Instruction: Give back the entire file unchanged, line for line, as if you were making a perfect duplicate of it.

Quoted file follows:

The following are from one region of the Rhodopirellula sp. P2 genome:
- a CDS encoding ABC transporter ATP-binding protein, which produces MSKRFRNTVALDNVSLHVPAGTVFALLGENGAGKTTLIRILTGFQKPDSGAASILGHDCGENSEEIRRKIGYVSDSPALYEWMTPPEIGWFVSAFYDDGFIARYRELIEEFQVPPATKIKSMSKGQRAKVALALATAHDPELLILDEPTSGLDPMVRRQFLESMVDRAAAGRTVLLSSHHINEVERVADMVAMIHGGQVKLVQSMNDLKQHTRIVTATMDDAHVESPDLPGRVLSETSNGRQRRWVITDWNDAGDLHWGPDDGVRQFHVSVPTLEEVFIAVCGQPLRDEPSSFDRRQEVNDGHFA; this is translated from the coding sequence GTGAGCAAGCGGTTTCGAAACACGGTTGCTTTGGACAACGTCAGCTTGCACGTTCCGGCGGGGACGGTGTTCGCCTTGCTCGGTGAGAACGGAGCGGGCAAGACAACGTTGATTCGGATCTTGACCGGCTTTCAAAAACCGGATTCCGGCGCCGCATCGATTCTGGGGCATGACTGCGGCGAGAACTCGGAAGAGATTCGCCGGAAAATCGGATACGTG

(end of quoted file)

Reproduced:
The following are from one region of the Rhodopirellula sp. P2 genome:
- a CDS encoding ABC transporter ATP-binding protein, which produces MSKRFRNTVALDNVSLHVPAGTVFALLGENGAGKTTLIRILTGFQKPDSGAASILGHDCGENSEEIRRKIGYVSDSPALYEWMTPPEIGWFVSAFYDDGFIARYRELIEEFQVPPATKIKSMSKGQRAKVALALATAHDPELLILDEPTSGLDPMVRRQFLESMVDRAAAGRTVLLSSHHINEVERVADMVAMIHGGQVKLVQSMNDLKQHTRIVTATMDDAHVESPDLPGRVLSETSNGRQRRWVITDWNDAGDLHWGPDDGVRQFHVSVPTLEEVFIAVCGQPLRDEPSSFDRRQEVNDGHFA; this is translated from the coding sequence GTGAGCAAGCGGTTTCGAAACACGGTTGCTTTGGACAACGTCAGCTTGCACGTTCCGGCGGGGACGGTGTTCGCCTTGCTCGGTGAGAACGGAGCGGGCAAGACAACGTTGATTCGGATCTTGACCGGCTTTCAAAAACCGGATTCCGGCGCCGCATCGATTCTGGGGCATGACTGCGGCGAGAACTCGGAAGAGATTCGCCGGAAAATCGGATACGTG